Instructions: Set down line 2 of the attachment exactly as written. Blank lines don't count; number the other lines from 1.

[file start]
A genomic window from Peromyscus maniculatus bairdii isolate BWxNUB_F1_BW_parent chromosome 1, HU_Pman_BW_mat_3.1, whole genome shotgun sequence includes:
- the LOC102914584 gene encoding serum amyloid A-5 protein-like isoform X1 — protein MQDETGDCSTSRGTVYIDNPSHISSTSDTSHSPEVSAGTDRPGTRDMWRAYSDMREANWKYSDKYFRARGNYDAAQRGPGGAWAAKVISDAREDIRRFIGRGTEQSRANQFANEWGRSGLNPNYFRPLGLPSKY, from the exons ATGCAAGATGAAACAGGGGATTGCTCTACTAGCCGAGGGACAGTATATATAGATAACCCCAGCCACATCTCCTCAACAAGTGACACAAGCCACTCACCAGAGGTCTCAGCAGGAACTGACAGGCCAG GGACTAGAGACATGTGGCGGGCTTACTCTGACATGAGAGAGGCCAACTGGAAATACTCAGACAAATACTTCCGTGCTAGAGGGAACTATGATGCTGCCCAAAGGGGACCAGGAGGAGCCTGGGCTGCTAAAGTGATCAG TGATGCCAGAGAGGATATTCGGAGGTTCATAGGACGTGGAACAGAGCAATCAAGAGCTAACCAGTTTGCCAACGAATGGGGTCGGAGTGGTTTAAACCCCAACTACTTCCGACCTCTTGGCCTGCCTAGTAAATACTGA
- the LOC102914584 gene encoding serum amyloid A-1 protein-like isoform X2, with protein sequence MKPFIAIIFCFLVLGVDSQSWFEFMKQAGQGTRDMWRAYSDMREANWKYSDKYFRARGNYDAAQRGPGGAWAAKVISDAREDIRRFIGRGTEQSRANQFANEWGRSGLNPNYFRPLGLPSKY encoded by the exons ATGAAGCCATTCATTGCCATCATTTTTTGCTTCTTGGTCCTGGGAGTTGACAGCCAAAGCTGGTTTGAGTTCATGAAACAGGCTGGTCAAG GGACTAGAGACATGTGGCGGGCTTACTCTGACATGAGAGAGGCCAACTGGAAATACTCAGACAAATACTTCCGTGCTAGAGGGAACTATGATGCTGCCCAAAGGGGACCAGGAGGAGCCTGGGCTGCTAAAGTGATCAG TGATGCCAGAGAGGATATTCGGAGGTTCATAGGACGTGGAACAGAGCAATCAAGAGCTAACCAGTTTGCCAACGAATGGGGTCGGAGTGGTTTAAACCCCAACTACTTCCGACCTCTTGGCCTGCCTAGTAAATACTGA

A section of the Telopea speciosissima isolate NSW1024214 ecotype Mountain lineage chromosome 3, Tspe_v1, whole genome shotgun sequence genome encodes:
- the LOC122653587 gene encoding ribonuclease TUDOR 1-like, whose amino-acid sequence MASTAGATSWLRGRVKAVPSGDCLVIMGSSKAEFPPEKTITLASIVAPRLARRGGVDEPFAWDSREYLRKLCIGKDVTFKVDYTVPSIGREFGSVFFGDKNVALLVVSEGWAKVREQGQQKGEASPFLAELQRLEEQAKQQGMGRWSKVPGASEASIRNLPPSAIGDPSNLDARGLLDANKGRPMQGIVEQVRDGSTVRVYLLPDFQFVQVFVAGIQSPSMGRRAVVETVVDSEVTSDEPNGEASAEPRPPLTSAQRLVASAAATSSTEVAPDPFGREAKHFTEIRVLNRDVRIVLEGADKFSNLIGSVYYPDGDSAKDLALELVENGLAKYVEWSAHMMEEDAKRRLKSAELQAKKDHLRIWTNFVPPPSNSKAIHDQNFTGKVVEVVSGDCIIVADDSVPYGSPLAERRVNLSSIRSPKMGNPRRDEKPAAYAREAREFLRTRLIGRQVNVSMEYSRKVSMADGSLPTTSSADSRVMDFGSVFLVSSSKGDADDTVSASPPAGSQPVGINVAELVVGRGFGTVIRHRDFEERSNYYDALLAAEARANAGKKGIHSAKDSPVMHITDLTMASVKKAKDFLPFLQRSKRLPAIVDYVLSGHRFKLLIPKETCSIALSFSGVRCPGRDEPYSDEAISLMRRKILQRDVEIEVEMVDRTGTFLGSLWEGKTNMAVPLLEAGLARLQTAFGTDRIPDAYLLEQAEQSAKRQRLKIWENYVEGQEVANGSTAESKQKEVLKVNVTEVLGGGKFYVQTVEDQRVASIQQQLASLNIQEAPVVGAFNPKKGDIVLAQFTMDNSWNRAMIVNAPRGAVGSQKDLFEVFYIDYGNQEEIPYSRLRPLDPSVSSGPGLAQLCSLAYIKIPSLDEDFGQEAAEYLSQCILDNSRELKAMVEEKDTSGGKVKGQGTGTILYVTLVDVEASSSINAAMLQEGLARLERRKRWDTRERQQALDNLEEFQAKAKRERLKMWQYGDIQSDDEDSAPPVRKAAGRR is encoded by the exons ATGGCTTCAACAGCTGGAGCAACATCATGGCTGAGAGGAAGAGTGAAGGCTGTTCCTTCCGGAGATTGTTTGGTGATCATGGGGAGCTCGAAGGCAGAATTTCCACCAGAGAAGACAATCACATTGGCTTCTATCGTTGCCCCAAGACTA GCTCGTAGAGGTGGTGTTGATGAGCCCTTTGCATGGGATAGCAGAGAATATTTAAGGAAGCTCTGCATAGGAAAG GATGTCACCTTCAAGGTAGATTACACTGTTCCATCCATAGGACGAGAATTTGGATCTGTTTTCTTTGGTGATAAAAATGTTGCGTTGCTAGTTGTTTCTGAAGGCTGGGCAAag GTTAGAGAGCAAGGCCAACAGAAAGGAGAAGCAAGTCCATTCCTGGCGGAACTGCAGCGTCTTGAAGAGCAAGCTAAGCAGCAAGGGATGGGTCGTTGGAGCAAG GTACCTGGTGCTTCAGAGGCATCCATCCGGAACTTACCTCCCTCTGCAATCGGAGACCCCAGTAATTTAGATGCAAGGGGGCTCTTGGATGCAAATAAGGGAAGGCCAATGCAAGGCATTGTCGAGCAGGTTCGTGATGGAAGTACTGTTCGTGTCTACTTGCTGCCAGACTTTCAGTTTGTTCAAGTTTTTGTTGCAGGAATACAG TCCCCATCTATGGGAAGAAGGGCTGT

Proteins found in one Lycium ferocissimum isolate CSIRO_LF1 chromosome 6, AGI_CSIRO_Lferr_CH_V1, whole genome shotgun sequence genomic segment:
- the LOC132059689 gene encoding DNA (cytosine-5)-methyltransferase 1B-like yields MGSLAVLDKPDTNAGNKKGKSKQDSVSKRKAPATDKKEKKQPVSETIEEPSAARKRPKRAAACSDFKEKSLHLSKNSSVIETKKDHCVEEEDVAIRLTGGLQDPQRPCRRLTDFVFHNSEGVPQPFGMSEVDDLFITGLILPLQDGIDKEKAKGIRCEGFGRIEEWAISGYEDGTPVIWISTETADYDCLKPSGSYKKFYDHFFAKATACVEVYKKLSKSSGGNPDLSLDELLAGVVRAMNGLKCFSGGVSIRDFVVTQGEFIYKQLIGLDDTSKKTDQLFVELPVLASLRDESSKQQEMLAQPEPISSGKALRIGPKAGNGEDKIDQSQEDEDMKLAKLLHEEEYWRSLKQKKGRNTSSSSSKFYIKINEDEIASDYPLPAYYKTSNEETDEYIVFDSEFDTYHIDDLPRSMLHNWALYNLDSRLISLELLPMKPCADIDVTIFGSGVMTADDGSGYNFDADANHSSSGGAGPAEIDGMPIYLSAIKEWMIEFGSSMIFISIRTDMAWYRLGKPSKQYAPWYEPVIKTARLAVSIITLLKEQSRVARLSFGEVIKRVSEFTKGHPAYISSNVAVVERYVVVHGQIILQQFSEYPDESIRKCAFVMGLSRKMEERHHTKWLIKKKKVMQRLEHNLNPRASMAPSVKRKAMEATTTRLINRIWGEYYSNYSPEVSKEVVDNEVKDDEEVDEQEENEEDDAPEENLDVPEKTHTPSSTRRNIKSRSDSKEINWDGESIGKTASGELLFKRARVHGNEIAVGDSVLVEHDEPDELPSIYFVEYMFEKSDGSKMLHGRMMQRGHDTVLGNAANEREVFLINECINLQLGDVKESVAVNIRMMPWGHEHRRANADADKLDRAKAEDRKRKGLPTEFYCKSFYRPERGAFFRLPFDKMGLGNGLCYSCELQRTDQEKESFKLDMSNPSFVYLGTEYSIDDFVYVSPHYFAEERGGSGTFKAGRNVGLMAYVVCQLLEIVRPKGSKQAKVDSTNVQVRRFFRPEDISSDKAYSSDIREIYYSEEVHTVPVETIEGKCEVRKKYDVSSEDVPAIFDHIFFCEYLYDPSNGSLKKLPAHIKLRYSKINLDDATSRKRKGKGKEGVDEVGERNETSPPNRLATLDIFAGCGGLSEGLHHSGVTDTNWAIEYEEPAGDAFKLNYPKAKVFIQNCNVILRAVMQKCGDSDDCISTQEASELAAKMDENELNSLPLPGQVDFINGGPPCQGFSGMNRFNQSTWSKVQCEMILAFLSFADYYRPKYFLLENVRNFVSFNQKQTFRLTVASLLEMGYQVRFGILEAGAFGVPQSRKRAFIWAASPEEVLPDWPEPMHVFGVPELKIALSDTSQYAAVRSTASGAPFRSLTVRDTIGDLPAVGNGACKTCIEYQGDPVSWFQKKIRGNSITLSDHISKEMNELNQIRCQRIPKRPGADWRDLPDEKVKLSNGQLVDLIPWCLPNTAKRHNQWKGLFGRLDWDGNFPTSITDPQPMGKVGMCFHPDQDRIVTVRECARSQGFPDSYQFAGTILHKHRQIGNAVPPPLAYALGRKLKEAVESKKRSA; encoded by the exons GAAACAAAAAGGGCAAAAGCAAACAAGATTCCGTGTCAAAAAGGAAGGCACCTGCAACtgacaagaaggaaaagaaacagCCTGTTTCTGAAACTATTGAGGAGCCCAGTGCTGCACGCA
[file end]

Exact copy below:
- the LOC102914584 gene encoding serum amyloid A-5 protein-like isoform X1 — protein MQDETGDCSTSRGTVYIDNPSHISSTSDTSHSPEVSAGTDRPGTRDMWRAYSDMREANWKYSDKYFRARGNYDAAQRGPGGAWAAKVISDAREDIRRFIGRGTEQSRANQFANEWGRSGLNPNYFRPLGLPSKY, from the exons ATGCAAGATGAAACAGGGGATTGCTCTACTAGCCGAGGGACAGTATATATAGATAACCCCAGCCACATCTCCTCAACAAGTGACACAAGCCACTCACCAGAGGTCTCAGCAGGAACTGACAGGCCAG GGACTAGAGACATGTGGCGGGCTTACTCTGACATGAGAGAGGCCAACTGGAAATACTCAGACAAATACTTCCGTGCTAGAGGGAACTATGATGCTGCCCAAAGGGGACCAGGAGGAGCCTGGGCTGCTAAAGTGATCAG TGATGCCAGAGAGGATATTCGGAGGTTCATAGGACGTGGAACAGAGCAATCAAGAGCTAACCAGTTTGCCAACGAATGGGGTCGGAGTGGTTTAAACCCCAACTACTTCCGACCTCTTGGCCTGCCTAGTAAATACTGA